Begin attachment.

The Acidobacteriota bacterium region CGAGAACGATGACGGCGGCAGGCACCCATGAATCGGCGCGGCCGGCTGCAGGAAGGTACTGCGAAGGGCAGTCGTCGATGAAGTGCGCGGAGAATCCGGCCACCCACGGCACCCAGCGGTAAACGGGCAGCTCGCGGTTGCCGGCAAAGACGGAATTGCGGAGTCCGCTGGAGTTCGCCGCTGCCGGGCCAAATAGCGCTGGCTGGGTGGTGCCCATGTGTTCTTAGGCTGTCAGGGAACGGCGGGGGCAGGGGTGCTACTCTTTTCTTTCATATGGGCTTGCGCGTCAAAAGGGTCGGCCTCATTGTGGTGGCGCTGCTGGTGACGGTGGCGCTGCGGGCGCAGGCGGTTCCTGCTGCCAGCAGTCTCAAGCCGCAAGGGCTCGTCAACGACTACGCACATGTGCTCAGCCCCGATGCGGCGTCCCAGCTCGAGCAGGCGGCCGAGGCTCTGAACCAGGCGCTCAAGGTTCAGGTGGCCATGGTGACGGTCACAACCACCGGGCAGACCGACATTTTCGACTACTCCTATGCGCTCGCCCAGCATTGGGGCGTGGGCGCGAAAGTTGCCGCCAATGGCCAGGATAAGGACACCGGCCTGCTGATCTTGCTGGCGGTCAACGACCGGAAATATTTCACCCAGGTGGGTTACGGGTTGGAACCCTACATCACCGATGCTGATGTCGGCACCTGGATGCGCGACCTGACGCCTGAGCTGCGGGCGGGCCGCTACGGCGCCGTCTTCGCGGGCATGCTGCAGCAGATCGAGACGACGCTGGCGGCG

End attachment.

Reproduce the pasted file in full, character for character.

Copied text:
The Acidobacteriota bacterium region CGAGAACGATGACGGCGGCAGGCACCCATGAATCGGCGCGGCCGGCTGCAGGAAGGTACTGCGAAGGGCAGTCGTCGATGAAGTGCGCGGAGAATCCGGCCACCCACGGCACCCAGCGGTAAACGGGCAGCTCGCGGTTGCCGGCAAAGACGGAATTGCGGAGTCCGCTGGAGTTCGCCGCTGCCGGGCCAAATAGCGCTGGCTGGGTGGTGCCCATGTGTTCTTAGGCTGTCAGGGAACGGCGGGGGCAGGGGTGCTACTCTTTTCTTTCATATGGGCTTGCGCGTCAAAAGGGTCGGCCTCATTGTGGTGGCGCTGCTGGTGACGGTGGCGCTGCGGGCGCAGGCGGTTCCTGCTGCCAGCAGTCTCAAGCCGCAAGGGCTCGTCAACGACTACGCACATGTGCTCAGCCCCGATGCGGCGTCCCAGCTCGAGCAGGCGGCCGAGGCTCTGAACCAGGCGCTCAAGGTTCAGGTGGCCATGGTGACGGTCACAACCACCGGGCAGACCGACATTTTCGACTACTCCTATGCGCTCGCCCAGCATTGGGGCGTGGGCGCGAAAGTTGCCGCCAATGGCCAGGATAAGGACACCGGCCTGCTGATCTTGCTGGCGGTCAACGACCGGAAATATTTCACCCAGGTGGGTTACGGGTTGGAACCCTACATCACCGATGCTGATGTCGGCACCTGGATGCGCGACCTGACGCCTGAGCTGCGGGCGGGCCGCTACGGCGCCGTCTTCGCGGGCATGCTGCAGCAGATCGAGACGACGCTGGCGGCG